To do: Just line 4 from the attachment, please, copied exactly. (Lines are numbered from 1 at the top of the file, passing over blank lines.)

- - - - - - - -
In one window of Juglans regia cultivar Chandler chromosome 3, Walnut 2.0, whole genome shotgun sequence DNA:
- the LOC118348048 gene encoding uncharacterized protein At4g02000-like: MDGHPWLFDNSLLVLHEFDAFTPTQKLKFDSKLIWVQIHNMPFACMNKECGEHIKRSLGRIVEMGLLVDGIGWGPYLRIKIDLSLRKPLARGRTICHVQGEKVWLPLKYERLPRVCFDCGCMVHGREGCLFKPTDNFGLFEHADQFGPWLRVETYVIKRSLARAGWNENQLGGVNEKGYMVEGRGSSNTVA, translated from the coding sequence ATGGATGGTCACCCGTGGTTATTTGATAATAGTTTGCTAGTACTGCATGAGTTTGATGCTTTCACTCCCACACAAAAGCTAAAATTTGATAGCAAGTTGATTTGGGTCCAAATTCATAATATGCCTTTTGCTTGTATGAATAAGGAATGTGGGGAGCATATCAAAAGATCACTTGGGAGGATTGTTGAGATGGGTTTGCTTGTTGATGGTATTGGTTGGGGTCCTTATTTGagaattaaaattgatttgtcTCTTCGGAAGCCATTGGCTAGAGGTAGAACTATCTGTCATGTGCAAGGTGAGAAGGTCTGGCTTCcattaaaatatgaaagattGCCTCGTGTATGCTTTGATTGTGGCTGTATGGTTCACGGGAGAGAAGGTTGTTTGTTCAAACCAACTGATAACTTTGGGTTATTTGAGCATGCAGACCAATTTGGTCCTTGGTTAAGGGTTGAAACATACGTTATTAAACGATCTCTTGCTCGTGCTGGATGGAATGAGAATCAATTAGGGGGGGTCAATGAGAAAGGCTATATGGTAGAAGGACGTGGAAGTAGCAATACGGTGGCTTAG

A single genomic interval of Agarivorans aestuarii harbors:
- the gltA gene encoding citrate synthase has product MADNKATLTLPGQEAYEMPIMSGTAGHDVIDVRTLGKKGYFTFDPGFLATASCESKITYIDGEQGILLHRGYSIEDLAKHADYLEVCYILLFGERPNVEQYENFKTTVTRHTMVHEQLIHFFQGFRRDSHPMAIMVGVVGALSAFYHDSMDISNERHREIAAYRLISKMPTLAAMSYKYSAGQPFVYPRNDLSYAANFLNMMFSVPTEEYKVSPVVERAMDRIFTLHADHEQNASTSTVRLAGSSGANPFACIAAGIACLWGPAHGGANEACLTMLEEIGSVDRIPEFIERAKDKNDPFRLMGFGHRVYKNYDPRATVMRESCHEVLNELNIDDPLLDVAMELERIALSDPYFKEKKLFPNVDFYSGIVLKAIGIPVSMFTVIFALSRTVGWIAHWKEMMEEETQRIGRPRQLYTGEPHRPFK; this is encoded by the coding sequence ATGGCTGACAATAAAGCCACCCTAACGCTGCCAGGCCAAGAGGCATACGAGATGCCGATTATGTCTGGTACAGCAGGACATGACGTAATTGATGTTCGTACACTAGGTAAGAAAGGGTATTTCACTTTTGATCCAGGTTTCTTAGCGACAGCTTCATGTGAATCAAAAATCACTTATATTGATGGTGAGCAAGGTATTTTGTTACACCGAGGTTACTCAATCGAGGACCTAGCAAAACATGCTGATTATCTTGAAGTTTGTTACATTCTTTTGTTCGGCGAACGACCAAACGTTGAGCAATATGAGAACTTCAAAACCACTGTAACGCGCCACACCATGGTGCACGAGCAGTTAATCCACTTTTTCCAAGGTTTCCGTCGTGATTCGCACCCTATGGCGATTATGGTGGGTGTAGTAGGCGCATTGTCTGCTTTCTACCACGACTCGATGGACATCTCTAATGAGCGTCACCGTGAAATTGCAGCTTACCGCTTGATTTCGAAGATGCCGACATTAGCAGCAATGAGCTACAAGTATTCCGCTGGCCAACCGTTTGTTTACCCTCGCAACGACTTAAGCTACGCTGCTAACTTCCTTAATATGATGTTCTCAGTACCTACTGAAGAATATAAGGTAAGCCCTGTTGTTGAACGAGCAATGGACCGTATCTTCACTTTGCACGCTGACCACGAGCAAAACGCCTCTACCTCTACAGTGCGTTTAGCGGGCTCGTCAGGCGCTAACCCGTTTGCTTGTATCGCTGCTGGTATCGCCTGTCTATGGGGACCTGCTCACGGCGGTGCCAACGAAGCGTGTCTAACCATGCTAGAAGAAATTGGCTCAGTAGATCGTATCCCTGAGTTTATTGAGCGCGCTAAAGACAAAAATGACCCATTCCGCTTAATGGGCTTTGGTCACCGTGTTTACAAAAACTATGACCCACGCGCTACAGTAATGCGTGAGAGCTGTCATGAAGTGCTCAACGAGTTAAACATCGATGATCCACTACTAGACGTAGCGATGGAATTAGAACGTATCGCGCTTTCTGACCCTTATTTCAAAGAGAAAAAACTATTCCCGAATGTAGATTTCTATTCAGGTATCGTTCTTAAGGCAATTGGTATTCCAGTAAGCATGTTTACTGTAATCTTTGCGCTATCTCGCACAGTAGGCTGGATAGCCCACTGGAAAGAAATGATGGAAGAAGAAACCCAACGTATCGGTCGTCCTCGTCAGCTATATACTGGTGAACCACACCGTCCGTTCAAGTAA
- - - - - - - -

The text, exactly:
- the gltA gene encoding citrate synthase has product MADNKATLTLPGQEAYEMPIMSGTAGHDVIDVRTLGKKGYFTFDPGFLATASCESKITYIDGEQGILLHRGYSIEDLAKHADYLEVCYILLFGERPNVEQYENFKTTVTRHTMVHEQLIHFFQGFRRDSHPMAIMVGVVGALSAFYHDSMDISNERHREIAAYRLISKMPTLAAMSYKYSAGQPFVYPRNDLSYAANFLNMMFSVPTEEYKVSPVVERAMDRIFTLHADHEQNASTSTVRLAGSSGANPFACIAAGIACLWGPAHGGANEACLTMLEEIGSVDRIPEFIERAKDKNDPFRLMGFGHRVYKNYDPRATVMRESCHEVLNELNIDDPLLDVAMELERIALSDPYFKEKKLFPNVDFYSGIVLKAIGIPVSMFTVIFALSRTVGWIAHWKEMMEEETQRIGRPRQLYTGEPHRPFK; this is encoded by the coding sequence ATGGCTGACAATAAAGCCACCCTAACGCTGCCAGGCCAAGAGGCATACGAGATGCCGATTATGTCTGGTACAGCAGGACATGACGTAATTGATGTTCGTACACTAGGTAAGAAAGGGTATTTCACTTTTGATCCAGGTTTCTTAGCGACAGCTTCATGTGAATCAAAAATCACTTATATTGATGGTGAGCAAGGTATTTTGTTACACCGAGGTTACTCAATCGAGGACCTAGCAAAACATGCTGATTATCTTGAAGTTTGTTACATTCTTTTGTTCGGCGAACGACCAAACGTTGAGCAATATGAGAACTTCAAAACCACTGTAACGCGCCACACCATGGTGCACGAGCAGTTAATCCACTTTTTCCAAGGTTTCCGTCGTGATTCGCACCCTATGGCGATTATGGTGGGTGTAGTAGGCGCATTGTCTGCTTTCTACCACGACTCGATGGACATCTCTAATGAGCGTCACCGTGAAATTGCAGCTTACCGCTTGATTTCGAAGATGCCGACATTAGCAGCAATGAGCTACAAGTATTCCGCTGGCCAACCGTTTGTTTACCCTCGCAACGACTTAAGCTACGCTGCTAACTTCCTTAATATGATGTTCTCAGTACCTACTGAAGAATATAAGGTAAGCCCTGTTGTTGAACGAGCAATGGACCGTATCTTCACTTTGCACGCTGACCACGAGCAAAACGCCTCTACCTCTACAGTGCGTTTAGCGGGCTCGTCAGGCGCTAACCCGTTTGCTTGTATCGCTGCTGGTATCGCCTGTCTATGGGGACCTGCTCACGGCGGTGCCAACGAAGCGTGTCTAACCATGCTAGAAGAAATTGGCTCAGTAGATCGTATCCCTGAGTTTATTGAGCGCGCTAAAGACAAAAATGACCCATTCCGCTTAATGGGCTTTGGTCACCGTGTTTACAAAAACTATGACCCACGCGCTACAGTAATGCGTGAGAGCTGTCATGAAGTGCTCAACGAGTTAAACATCGATGATCCACTACTAGACGTAGCGATGGAATTAGAACGTATCGCGCTTTCTGACCCTTATTTCAAAGAGAAAAAACTATTCCCGAATGTAGATTTCTATTCAGGTATCGTTCTTAAGGCAATTGGTATTCCAGTAAGCATGTTTACTGTAATCTTTGCGCTATCTCGCACAGTAGGCTGGATAGCCCACTGGAAAGAAATGATGGAAGAAGAAACCCAACGTATCGGTCGTCCTCGTCAGCTATATACTGGTGAACCACACCGTCCGTTCAAGTAA